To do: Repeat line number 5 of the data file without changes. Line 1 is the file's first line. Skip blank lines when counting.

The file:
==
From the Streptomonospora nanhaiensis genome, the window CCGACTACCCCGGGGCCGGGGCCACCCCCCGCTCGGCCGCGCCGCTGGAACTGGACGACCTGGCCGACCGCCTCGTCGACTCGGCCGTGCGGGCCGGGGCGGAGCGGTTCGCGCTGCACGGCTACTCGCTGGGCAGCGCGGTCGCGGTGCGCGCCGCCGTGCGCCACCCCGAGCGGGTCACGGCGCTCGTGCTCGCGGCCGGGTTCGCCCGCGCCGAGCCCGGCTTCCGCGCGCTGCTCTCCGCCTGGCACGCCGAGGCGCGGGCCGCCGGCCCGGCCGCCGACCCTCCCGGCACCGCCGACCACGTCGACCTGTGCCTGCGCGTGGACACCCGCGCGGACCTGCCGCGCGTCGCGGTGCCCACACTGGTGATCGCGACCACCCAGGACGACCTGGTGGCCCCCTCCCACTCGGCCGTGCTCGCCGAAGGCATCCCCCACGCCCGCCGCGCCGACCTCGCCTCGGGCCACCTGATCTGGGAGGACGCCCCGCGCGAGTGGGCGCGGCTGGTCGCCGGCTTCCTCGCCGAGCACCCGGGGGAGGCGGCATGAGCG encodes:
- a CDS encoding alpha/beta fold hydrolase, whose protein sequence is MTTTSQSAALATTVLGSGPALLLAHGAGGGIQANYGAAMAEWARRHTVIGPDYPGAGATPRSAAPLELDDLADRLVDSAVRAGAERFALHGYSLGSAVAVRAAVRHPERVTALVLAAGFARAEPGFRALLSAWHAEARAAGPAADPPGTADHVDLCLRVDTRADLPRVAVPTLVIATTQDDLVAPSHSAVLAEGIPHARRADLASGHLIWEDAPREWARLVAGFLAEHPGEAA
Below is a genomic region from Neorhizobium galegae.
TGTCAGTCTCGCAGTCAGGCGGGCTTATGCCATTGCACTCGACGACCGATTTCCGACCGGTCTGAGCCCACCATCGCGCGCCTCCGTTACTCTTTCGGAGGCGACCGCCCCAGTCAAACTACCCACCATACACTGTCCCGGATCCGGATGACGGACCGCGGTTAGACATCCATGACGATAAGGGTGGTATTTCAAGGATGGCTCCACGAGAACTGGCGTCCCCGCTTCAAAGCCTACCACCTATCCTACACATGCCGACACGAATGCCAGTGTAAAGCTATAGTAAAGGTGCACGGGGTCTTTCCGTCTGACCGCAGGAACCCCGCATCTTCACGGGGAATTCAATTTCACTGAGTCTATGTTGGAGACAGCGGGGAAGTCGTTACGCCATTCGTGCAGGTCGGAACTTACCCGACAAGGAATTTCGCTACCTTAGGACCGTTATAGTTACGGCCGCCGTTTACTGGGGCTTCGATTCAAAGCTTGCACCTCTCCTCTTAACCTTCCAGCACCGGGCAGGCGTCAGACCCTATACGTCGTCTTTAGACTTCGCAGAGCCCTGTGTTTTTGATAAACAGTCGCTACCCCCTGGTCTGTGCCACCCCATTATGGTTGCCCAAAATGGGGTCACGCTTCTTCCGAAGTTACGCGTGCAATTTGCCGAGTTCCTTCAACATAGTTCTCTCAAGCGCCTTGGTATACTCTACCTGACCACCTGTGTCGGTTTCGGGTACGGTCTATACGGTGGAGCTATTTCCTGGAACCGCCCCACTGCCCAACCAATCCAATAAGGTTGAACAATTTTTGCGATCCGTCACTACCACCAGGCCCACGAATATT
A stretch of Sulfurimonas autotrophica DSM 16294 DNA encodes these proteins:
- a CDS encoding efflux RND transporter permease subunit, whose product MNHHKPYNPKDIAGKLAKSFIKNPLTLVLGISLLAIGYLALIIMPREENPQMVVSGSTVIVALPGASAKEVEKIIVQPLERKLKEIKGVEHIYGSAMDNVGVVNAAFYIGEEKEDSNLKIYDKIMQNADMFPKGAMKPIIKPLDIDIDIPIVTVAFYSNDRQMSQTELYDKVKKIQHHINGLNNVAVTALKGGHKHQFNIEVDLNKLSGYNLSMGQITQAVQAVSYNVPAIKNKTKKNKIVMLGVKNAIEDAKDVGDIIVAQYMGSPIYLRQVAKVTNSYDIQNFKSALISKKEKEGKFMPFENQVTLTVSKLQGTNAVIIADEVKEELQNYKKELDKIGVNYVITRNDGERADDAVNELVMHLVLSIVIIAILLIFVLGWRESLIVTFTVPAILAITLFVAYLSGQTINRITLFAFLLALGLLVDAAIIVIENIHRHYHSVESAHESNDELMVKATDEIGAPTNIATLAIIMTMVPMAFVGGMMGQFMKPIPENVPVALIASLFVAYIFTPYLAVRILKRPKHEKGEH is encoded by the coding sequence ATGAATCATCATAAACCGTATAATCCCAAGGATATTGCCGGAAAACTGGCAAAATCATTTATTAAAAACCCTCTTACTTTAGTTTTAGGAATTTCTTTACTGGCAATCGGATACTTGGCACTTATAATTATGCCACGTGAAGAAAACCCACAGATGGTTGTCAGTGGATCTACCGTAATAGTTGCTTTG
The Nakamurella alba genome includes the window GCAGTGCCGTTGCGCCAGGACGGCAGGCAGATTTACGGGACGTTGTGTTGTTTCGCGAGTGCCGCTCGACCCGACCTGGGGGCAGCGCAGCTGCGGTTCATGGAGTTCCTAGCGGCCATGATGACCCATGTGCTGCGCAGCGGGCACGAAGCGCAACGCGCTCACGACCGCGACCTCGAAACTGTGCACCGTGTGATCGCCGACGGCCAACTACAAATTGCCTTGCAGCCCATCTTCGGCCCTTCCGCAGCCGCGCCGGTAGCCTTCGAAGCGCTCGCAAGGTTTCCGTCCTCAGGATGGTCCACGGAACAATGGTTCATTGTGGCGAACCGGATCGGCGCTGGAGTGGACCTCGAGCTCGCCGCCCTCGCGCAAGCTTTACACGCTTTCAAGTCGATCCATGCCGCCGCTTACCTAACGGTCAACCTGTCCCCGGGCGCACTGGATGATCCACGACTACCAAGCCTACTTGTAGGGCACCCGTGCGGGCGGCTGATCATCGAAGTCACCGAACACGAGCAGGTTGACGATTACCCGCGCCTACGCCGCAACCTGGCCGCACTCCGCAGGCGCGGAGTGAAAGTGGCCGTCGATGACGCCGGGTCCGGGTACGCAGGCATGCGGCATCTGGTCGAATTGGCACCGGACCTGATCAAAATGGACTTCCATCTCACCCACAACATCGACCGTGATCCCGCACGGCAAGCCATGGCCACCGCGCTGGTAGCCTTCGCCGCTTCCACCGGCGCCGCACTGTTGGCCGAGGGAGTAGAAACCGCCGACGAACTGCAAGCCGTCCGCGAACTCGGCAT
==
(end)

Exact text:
A stretch of Sulfurimonas autotrophica DSM 16294 DNA encodes these proteins: